An electronic-based ELISA combined with microfluidics
Our aim is to develop a low-cost real-time protein detection device to continuously monitor cytokines during in-vitro culture that could eventually expand in clinical practice. We will do this by exploiting discrete electronic components as chemical sensors that are compatible with unique microfluidic chips for minimising the overall cost of the device in combination with small size enzyme-linked immunosorbent assay (ELISA) chambers that minimise antibody requirements. We aspire achieving this by adapting well established manufacturing techniques, currently employed in fabricating printed-circuit boards (PCBs), that could effortlessly render bespoke functionalised electrodes coupled with μm-scale fluidic channels/chambers.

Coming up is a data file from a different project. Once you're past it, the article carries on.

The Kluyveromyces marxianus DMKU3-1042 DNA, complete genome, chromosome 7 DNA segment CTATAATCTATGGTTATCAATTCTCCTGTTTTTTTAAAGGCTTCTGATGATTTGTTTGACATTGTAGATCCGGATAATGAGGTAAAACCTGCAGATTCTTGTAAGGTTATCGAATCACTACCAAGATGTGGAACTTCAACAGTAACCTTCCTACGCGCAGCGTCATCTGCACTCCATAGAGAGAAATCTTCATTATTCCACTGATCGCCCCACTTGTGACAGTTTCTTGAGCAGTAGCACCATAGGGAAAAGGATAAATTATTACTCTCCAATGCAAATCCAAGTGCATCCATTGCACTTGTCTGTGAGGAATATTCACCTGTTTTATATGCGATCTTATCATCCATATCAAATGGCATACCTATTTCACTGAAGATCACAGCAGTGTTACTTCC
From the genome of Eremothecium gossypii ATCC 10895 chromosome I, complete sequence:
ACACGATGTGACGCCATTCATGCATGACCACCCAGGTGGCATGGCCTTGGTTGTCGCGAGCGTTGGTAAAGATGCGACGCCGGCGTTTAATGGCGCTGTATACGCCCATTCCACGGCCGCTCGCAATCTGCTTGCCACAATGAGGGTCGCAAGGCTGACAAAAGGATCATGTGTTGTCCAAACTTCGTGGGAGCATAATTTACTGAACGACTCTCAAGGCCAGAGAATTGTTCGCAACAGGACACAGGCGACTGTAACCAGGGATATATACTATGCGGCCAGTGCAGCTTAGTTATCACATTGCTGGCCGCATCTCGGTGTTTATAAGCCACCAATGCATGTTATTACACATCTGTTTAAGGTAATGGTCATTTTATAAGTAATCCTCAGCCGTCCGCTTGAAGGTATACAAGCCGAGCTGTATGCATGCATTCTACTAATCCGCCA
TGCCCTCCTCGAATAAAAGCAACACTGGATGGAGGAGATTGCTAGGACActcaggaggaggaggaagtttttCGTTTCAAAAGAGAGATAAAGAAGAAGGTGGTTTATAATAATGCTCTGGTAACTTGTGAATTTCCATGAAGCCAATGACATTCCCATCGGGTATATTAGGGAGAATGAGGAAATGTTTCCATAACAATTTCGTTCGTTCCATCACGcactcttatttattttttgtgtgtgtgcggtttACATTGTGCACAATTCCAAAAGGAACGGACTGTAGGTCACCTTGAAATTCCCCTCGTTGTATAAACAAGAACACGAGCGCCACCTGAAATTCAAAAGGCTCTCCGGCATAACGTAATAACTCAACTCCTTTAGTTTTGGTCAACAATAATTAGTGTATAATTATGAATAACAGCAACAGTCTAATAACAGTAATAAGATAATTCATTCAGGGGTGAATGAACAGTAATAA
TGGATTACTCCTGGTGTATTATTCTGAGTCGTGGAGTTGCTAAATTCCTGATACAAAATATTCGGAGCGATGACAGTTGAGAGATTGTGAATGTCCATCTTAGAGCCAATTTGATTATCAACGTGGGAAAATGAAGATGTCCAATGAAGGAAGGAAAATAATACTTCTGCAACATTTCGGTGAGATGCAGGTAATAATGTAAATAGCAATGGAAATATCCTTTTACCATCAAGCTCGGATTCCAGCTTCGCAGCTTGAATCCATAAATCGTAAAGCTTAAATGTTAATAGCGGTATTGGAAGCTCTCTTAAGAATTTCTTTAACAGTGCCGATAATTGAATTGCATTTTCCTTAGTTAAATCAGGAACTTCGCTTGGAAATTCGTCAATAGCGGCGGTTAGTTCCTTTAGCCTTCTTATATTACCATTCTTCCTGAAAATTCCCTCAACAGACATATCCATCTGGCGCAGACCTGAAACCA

- Peter Kelleher, Department of Medicine, Imperial College London
- Panagiotis Pantelidis, Infection and Immunity, Imperial College Healthcare NHS Trust
- Louise Greathead, Infection and Immunity, Imperial College Healthcare NHS Trust
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